Why should it seem strange that God chooses to give one person five talents, and another one? That one is born black, and another Caucasian, and another Oriental, and others, blends? There are a wide variety of families into which one can be born. You see, God has exercised His sovereignty in great diversity.
Proverbs 16:4 The LORD [now get this] has made all things for himself.
It may be pleasant to us—I mean all this diversity He's created. It may be enjoyable for us to study into and to be a source of wonderment. That's the way it should be. But Proverbs 16:4 is amplifying Revelation 4:11—that He created these things for His pleasure, knowing that we would receive benefit and pleasure from His pleasure. The last phrase in that verse is very interesting.
Proverbs 16:4 ...yes, even the wicked for the day of evil.
This is a stunning statement! This is a basic truth of Christianity that we neither hear very much of anymore, nor consider very often because it's become very popular for man to glorify himself, thinking somehow he is running the show. It's interesting to read Psalm 2 about all the nations steaming in rage, and it says there about our Creator—He's going to laugh them to scorn.
All of mankind has to learn this lesson—that He is the most wonderful Boss anybody could have, the most wonderful Ruler, the most generous Father, the most giving being, the most gracious and merciful being that has ever lived. But the issue from the very beginning (from Adam and Eve) and before that (Satan) is that we are responsible to choose whether we want to live in what He has created under His sovereignty. When we choose to do that, our lives begin to go in the right direction.
It's awfully hard to adjust to this, brethren, and that's why God gives us so much time.
Psalm 135:1-6 Praise you the LORD, praise you the name of the LORD; praise him, O you servants of the LORD. You that stand in the house of the LORD, in the courts of the house of our God. Praise the LORD; for the LORD is good: sing praises unto his name; for it is pleasant. For the LORD has chosen Jacob unto himself, and Israel for his peculiar treasure. For I know that the LORD is great, and that our Lord is above all gods. Whatsoever the LORD pleased, that did he in heaven, and in earth, in the seas, and all deep places.
Who is the Boss? Who can challenge God's prerogative to do as He says? Is there anybody who could do a better job than He did? This is one of the reasons we are so critical of other people, one of the reasons that we murmur—something that almost seems to be engrained in us Israelites. We can find a million reasons to complain. Do you know that one of the major reasons that we complain is because we're forgetting God in our thinking? He's out of the picture. Do we realize that everything really is under His control? Jesus went so far as to say that not even a sparrow falls to the earth unless God passes on it. I'll tell you—that really is watchful care! I mean—that is stunning! My puny brain can't contain that, but I have to believe it.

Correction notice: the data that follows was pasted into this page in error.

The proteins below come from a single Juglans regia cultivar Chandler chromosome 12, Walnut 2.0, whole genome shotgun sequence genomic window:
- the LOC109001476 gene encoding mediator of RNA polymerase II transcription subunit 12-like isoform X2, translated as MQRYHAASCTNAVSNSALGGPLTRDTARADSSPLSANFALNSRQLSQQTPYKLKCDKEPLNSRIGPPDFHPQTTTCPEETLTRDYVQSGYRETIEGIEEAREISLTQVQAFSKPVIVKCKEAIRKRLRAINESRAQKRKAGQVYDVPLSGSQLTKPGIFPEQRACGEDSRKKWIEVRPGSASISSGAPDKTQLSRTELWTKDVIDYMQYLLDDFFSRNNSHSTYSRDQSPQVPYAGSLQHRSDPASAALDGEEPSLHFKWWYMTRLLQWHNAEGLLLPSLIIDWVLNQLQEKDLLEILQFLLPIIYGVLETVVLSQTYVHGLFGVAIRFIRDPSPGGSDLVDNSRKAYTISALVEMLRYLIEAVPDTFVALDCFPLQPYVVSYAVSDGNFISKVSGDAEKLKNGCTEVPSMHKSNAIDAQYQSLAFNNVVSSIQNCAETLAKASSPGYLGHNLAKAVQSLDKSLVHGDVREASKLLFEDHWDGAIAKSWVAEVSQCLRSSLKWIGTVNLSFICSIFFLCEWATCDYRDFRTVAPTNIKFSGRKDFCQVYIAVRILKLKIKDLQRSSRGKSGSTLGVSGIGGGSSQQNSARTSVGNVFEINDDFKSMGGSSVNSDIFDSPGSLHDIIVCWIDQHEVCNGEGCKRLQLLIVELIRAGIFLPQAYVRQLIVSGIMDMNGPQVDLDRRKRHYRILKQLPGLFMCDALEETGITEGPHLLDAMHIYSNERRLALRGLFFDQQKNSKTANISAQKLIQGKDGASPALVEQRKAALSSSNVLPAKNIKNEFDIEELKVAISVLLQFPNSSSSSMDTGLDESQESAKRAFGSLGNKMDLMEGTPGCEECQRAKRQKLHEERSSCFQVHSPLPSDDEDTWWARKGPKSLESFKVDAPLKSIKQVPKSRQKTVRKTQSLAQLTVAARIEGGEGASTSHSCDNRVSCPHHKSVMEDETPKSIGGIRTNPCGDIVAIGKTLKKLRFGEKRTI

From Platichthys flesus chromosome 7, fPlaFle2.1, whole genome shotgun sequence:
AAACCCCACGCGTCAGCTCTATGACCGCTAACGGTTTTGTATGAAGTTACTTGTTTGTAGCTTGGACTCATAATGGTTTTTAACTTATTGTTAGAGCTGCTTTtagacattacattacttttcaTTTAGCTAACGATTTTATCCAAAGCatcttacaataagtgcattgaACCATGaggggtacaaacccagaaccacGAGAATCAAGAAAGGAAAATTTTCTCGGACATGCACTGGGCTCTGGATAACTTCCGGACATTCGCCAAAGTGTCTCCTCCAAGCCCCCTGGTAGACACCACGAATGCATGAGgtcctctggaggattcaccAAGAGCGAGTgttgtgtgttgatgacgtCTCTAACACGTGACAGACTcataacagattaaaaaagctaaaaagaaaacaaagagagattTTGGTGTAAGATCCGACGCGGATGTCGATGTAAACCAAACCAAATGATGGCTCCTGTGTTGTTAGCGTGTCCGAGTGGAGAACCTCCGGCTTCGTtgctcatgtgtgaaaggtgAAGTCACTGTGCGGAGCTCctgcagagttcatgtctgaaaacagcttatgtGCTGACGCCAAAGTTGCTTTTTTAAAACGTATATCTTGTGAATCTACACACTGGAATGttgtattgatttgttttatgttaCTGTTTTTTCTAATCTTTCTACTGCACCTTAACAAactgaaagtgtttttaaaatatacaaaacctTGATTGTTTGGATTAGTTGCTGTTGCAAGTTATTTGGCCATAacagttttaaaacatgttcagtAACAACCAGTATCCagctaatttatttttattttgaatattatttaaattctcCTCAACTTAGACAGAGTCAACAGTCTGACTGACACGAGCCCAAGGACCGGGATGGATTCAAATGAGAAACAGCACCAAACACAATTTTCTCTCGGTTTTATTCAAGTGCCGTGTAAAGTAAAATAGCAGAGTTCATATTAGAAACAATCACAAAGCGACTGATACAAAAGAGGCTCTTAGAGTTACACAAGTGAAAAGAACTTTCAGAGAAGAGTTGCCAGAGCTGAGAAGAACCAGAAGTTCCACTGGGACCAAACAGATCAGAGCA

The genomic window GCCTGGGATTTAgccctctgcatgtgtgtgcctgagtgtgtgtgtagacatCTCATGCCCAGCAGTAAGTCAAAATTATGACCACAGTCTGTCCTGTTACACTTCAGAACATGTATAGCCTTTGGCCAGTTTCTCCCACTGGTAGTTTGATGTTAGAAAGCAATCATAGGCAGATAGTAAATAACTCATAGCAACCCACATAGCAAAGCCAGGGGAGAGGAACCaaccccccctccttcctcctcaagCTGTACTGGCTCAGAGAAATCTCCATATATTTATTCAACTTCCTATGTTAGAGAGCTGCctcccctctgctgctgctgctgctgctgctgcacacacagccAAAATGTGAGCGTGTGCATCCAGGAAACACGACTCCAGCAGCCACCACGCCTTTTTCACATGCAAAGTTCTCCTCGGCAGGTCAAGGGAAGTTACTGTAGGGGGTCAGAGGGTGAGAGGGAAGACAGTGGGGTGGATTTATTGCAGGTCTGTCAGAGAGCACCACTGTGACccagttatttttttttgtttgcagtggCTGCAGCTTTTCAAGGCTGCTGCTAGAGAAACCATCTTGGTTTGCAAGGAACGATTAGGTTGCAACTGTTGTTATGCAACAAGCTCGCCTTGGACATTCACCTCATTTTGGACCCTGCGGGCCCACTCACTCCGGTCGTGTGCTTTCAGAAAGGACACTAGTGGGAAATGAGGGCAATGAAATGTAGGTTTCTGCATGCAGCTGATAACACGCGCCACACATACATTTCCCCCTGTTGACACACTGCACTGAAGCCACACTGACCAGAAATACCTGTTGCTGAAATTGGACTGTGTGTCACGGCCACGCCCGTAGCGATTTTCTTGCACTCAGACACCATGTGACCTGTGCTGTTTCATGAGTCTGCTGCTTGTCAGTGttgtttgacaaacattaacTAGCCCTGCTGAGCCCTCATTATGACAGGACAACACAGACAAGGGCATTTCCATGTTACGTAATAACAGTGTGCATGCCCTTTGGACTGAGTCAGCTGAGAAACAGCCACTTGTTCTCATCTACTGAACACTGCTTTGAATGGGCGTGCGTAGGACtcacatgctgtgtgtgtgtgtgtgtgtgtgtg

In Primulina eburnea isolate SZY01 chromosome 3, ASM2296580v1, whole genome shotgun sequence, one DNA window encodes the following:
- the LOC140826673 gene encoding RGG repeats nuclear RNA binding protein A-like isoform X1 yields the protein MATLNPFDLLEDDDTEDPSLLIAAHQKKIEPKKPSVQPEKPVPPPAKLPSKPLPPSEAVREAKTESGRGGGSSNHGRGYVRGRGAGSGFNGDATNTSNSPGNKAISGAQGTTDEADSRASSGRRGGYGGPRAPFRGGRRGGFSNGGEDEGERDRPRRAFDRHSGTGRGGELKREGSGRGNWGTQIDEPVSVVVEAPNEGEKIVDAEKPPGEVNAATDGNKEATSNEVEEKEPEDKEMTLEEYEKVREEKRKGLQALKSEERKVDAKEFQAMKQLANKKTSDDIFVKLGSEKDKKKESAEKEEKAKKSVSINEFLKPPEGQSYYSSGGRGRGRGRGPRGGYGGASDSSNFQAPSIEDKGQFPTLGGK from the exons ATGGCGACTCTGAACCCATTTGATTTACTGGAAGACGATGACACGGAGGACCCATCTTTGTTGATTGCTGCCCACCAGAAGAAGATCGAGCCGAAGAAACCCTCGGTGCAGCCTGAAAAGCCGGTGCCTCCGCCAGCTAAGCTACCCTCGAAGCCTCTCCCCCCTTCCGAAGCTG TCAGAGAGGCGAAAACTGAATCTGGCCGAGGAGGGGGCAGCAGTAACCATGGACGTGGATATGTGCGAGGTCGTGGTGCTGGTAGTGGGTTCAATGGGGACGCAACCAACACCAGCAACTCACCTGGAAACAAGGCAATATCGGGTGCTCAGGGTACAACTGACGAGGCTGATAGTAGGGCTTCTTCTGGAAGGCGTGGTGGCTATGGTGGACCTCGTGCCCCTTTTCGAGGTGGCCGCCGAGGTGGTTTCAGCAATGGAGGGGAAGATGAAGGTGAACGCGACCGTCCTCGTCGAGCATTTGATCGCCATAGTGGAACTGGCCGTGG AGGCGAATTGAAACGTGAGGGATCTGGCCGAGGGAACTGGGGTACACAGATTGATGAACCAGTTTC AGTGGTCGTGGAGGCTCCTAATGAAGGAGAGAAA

So, you think He's not aware of your problems? Sure He is. They haven't escaped His notice. This is why the Bible looks upon murmuring as rank rebellion, because what we're doing is challenging God's providential care of His creation, as if somehow He didn't know what was going on. There is nothing wrong with questioning God about why. The difference is the attitude. If the attitude is critical, it's impugning His wisdom and His government of His creation. We never want to forget what Isaiah wrote there in Isaiah 40:17-18, where He said, "To whom will you liken Me?" There's nobody that can compare.
It's easy to see that God has created all of nature with great diversity, but are there not also what we usually call the laws of nature operating and keeping everything under control? Is it really necessary for God to actually actively manage or govern His creation? Well, this is a question that I'm going to leave us with, as I think it's something that needs to be considered thoroughly, and I'm at a place in my notes that if I go on, I'm going to go on a lot longer than we really have time for. So I think that we've reached a pretty good stopping place, but you can consider that question—"Is it really necessary for God to actually actively manage or govern His creation since He has set laws in motion which we think keeps everything running uniformly?" Do they? We'll attempt to answer that the next time I speak.